In 2016, Chrisette Michele ignored the public outcry from the black community and most of U.S. by performing at the inauguration of President Donald Trump, which she believed would be an opportunity to “be a bridge” in a fractured nation.

Now, over two years later, the $75,000 gig (many thought it was $250k), which would have been a prestigious honor for any other President, continues to haunt her career.

“People didn’t feel hopeful from that moment,” Michele said of the performance alongside Travis Greene. “They didn’t feel represented in that moment. They felt misrepresented. They felt further misunderstood, and they felt the person they were depending on to speak on their behalf just betrayed them.”

The latest evidence of a career slump comes from a recent performance at the Keswick Theatre in Philadelphia in December (2018), a venue she pretty much sold out all 1,500 seats in the past. According to the Washington Post, not many concertgoers showed up for Chrisette this time around, except for some die-hard fans.

chrisette-michele-concert-empty

Hannah Yoon for The Washington Post

In the past two years, since taking the 5-minute performance for Trump, Chrisette said she contemplated suicide, battled with alcohol and prescription drugs, had a miscarriage, and was dropped from her record label Caroline/Capitol Records, and radio stations stopped playing her songs. Additionally, legendary film director Spike Lee dropped her song, “Black Girl Magic,” from his Netflix production.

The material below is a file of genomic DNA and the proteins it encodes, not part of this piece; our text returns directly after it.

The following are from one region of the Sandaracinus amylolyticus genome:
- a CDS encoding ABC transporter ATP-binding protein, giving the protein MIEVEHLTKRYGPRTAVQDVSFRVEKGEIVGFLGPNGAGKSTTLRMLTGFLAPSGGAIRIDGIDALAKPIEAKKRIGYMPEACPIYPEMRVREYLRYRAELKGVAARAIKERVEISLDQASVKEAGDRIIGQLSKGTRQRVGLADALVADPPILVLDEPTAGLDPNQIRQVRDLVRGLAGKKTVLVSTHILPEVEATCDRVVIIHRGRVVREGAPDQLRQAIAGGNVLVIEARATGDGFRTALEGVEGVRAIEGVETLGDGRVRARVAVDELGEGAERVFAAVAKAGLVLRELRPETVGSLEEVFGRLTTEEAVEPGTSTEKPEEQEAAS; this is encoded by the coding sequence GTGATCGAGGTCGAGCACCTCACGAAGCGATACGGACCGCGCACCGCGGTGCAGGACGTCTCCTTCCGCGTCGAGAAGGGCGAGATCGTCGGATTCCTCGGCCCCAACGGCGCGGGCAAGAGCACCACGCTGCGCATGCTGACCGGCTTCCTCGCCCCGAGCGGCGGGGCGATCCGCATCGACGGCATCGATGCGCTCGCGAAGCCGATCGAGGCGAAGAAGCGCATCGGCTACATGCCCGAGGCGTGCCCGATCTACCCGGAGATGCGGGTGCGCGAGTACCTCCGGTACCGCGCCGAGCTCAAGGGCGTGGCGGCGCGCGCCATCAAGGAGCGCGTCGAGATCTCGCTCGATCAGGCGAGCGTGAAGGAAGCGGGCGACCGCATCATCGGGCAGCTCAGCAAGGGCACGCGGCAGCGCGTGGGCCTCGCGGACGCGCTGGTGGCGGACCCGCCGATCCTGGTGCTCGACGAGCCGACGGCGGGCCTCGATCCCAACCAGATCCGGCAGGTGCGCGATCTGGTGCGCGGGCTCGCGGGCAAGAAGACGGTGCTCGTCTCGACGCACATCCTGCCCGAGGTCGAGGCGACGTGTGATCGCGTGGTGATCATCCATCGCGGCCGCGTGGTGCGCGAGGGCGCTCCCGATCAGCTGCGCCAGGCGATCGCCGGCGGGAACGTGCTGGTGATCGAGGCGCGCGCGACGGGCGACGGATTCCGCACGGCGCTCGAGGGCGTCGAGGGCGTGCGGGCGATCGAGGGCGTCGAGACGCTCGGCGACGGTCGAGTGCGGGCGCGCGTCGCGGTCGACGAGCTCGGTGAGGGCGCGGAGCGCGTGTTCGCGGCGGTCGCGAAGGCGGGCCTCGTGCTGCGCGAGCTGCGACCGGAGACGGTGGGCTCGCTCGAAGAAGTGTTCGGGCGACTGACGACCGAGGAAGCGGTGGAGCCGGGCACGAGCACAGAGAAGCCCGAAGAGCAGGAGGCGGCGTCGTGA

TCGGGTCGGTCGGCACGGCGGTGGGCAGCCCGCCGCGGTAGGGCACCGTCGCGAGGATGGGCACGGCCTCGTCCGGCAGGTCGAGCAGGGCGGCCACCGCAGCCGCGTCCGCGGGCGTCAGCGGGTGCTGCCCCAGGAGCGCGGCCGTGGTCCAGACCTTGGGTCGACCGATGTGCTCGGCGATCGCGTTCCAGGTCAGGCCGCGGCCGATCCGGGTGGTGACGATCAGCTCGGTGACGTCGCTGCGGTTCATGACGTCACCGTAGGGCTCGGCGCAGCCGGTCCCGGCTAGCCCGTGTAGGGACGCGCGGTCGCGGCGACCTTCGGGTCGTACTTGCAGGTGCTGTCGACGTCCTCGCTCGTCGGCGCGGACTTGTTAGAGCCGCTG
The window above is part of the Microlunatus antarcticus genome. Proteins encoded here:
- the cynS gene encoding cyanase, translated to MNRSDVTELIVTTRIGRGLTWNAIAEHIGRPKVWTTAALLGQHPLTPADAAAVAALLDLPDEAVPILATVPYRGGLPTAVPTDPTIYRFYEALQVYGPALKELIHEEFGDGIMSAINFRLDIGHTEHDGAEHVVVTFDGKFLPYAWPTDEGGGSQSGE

“While I felt like people took so much away from me in those two years, I’m more grateful for finally having time to look at the last 12 years,” said Michele, referring to when she released her debut ‘I Am’ album. “And I think that is the bright side. . . . I want people to know that it’s okay to expect more from me.”

Questlove, The Roots drummer and producer who had once collaborated with Michele, offered to pay her to drop the gig. In a statement defending her decision, Michele wrote, “I am here representing you because this is what matters.”

In April 2018, Grammy Award-winning singer/songwriter released her last album, Out Of Control, herald by the singles “Strong Black Woman,” “Black Lives Matter,” and “No Chorus.” To say the project bombed would be an understatement.

Although the 36-year-old question whether she should continue singing, her appetite for creating recently led to two new songs (“Don’t Pull” and “A Day In Your Life”).

“I just remember knowing that I can change the feeling of the room when I sang,” she told The Post. “From the time I was a kid, I knew that notes did things to people.”

Chrisette signed with Def Jam Recordings at age 23, and she was seen as the latest in a line of neo-soul singer-songwriters that included Lauryn Hill, Erykah Badu, and Jill Scott, said Tammy Kernodle, a musicology professor at Miami University in Ohio, who, until that inaugural event, was a Chrisette Michele fan.

These days Chrisette can be found searching for peace and purpose in various new ventures: She opened a Yoga studio. She took up African dance. She started offering voice instruction and launched a mentorship program aimed at helping women find personal and professional success.

“I wanted some clarity about what I’m supposed to be doing right here because clearly it ain’t supposed to be singing,” she said.

Should Chrisette continue to suffer for her decision or should se get her second chance?